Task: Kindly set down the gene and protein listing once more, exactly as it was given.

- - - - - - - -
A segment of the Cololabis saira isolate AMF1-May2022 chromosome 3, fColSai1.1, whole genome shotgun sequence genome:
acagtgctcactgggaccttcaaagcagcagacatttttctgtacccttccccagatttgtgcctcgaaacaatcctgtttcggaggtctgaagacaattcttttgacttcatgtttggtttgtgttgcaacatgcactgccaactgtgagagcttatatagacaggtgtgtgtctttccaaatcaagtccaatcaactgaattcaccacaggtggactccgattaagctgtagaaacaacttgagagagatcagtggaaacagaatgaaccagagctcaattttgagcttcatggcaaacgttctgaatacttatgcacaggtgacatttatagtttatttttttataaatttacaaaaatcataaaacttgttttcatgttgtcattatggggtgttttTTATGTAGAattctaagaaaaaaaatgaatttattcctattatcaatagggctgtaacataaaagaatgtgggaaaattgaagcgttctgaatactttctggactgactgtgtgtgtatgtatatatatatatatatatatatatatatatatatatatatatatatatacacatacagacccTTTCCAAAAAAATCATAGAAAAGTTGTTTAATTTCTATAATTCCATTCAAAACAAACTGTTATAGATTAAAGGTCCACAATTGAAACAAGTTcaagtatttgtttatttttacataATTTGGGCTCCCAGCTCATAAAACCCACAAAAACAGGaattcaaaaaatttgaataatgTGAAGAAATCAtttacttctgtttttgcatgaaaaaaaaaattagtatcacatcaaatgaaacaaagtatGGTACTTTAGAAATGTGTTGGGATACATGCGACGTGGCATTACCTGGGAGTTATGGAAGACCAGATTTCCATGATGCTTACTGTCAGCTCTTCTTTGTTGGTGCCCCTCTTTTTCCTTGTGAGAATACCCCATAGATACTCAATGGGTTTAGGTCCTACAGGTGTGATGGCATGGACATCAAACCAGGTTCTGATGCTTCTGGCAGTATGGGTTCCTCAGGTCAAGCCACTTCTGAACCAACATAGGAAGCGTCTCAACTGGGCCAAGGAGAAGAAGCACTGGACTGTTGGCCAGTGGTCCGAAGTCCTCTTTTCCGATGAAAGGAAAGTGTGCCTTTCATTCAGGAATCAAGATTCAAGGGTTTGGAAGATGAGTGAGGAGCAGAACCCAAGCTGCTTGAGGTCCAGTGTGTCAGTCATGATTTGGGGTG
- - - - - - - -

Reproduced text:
A segment of the Cololabis saira isolate AMF1-May2022 chromosome 3, fColSai1.1, whole genome shotgun sequence genome:
acagtgctcactgggaccttcaaagcagcagacatttttctgtacccttccccagatttgtgcctcgaaacaatcctgtttcggaggtctgaagacaattcttttgacttcatgtttggtttgtgttgcaacatgcactgccaactgtgagagcttatatagacaggtgtgtgtctttccaaatcaagtccaatcaactgaattcaccacaggtggactccgattaagctgtagaaacaacttgagagagatcagtggaaacagaatgaaccagagctcaattttgagcttcatggcaaacgttctgaatacttatgcacaggtgacatttatagtttatttttttataaatttacaaaaatcataaaacttgttttcatgttgtcattatggggtgttttTTATGTAGAattctaagaaaaaaaatgaatttattcctattatcaatagggctgtaacataaaagaatgtgggaaaattgaagcgttctgaatactttctggactgactgtgtgtgtatgtatatatatatatatatatatatatatatatatatatatatatatatatacacatacagacccTTTCCAAAAAAATCATAGAAAAGTTGTTTAATTTCTATAATTCCATTCAAAACAAACTGTTATAGATTAAAGGTCCACAATTGAAACAAGTTcaagtatttgtttatttttacataATTTGGGCTCCCAGCTCATAAAACCCACAAAAACAGGaattcaaaaaatttgaataatgTGAAGAAATCAtttacttctgtttttgcatgaaaaaaaaaattagtatcacatcaaatgaaacaaagtatGGTACTTTAGAAATGTGTTGGGATACATGCGACGTGGCATTACCTGGGAGTTATGGAAGACCAGATTTCCATGATGCTTACTGTCAGCTCTTCTTTGTTGGTGCCCCTCTTTTTCCTTGTGAGAATACCCCATAGATACTCAATGGGTTTAGGTCCTACAGGTGTGATGGCATGGACATCAAACCAGGTTCTGATGCTTCTGGCAGTATGGGTTCCTCAGGTCAAGCCACTTCTGAACCAACATAGGAAGCGTCTCAACTGGGCCAAGGAGAAGAAGCACTGGACTGTTGGCCAGTGGTCCGAAGTCCTCTTTTCCGATGAAAGGAAAGTGTGCCTTTCATTCAGGAATCAAGATTCAAGGGTTTGGAAGATGAGTGAGGAGCAGAACCCAAGCTGCTTGAGGTCCAGTGTGTCAGTCATGATTTGGGGTG